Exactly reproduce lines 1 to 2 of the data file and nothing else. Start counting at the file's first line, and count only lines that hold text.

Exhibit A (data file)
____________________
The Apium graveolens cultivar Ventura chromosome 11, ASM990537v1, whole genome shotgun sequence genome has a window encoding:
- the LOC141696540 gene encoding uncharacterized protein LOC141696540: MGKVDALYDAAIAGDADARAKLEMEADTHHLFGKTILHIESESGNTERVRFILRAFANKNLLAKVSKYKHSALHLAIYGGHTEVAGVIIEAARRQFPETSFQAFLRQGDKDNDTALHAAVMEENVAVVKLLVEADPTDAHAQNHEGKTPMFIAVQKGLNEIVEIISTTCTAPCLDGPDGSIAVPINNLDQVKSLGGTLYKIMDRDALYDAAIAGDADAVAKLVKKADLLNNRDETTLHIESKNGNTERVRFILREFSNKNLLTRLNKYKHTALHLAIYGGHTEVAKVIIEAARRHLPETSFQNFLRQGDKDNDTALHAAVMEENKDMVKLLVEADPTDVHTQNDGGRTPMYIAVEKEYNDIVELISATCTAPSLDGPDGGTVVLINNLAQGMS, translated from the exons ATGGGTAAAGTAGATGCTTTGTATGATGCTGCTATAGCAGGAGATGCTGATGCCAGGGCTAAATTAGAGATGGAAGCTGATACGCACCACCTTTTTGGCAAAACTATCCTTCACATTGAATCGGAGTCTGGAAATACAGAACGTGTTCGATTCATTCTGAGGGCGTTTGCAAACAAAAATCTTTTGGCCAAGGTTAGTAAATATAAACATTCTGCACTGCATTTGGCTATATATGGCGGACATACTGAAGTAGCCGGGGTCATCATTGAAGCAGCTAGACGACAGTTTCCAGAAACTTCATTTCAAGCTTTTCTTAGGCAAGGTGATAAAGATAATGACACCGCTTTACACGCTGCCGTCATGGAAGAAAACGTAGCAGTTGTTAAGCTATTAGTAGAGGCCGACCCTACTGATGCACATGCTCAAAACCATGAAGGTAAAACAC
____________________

The Apium graveolens cultivar Ventura chromosome 11, ASM990537v1, whole genome shotgun sequence genome has a window encoding:
- the LOC141696540 gene encoding uncharacterized protein LOC141696540: MGKVDALYDAAIAGDADARAKLEMEADTHHLFGKTILHIESESGNTERVRFILRAFANKNLLAKVSKYKHSALHLAIYGGHTEVAGVIIEAARRQFPETSFQAFLRQGDKDNDTALHAAVMEENVAVVKLLVEADPTDAHAQNHEGKTPMFIAVQKGLNEIVEIISTTCTAPCLDGPDGSIAVPINNLDQVKSLGGTLYKIMDRDALYDAAIAGDADAVAKLVKKADLLNNRDETTLHIESKNGNTERVRFILREFSNKNLLTRLNKYKHTALHLAIYGGHTEVAKVIIEAARRHLPETSFQNFLRQGDKDNDTALHAAVMEENKDMVKLLVEADPTDVHTQNDGGRTPMYIAVEKEYNDIVELISATCTAPSLDGPDGGTVVLINNLAQGMS, translated from the exons ATGGGTAAAGTAGATGCTTTGTATGATGCTGCTATAGCAGGAGATGCTGATGCCAGGGCTAAATTAGAGATGGAAGCTGATACGCACCACCTTTTTGGCAAAACTATCCTTCACATTGAATCGGAGTCTGGAAATACAGAACGTGTTCGATTCATTCTGAGGGCGTTTGCAAACAAAAATCTTTTGGCCAAGGTTAGTAAATATAAACATTCTGCACTGCATTTGGCTATATATGGCGGACATACTGAAGTAGCCGGGGTCATCATTGAAGCAGCTAGACGACAGTTTCCAGAAACTTCATTTCAAGCTTTTCTTAGGCAAGGTGATAAAGATAATGACACCGCTTTACACGCTGCCGTCATGGAAGAAAACGTAGCAGTTGTTAAGCTATTAGTAGAGGCCGACCCTACTGATGCACATGCTCAAAACCATGAAGGTAAAACAC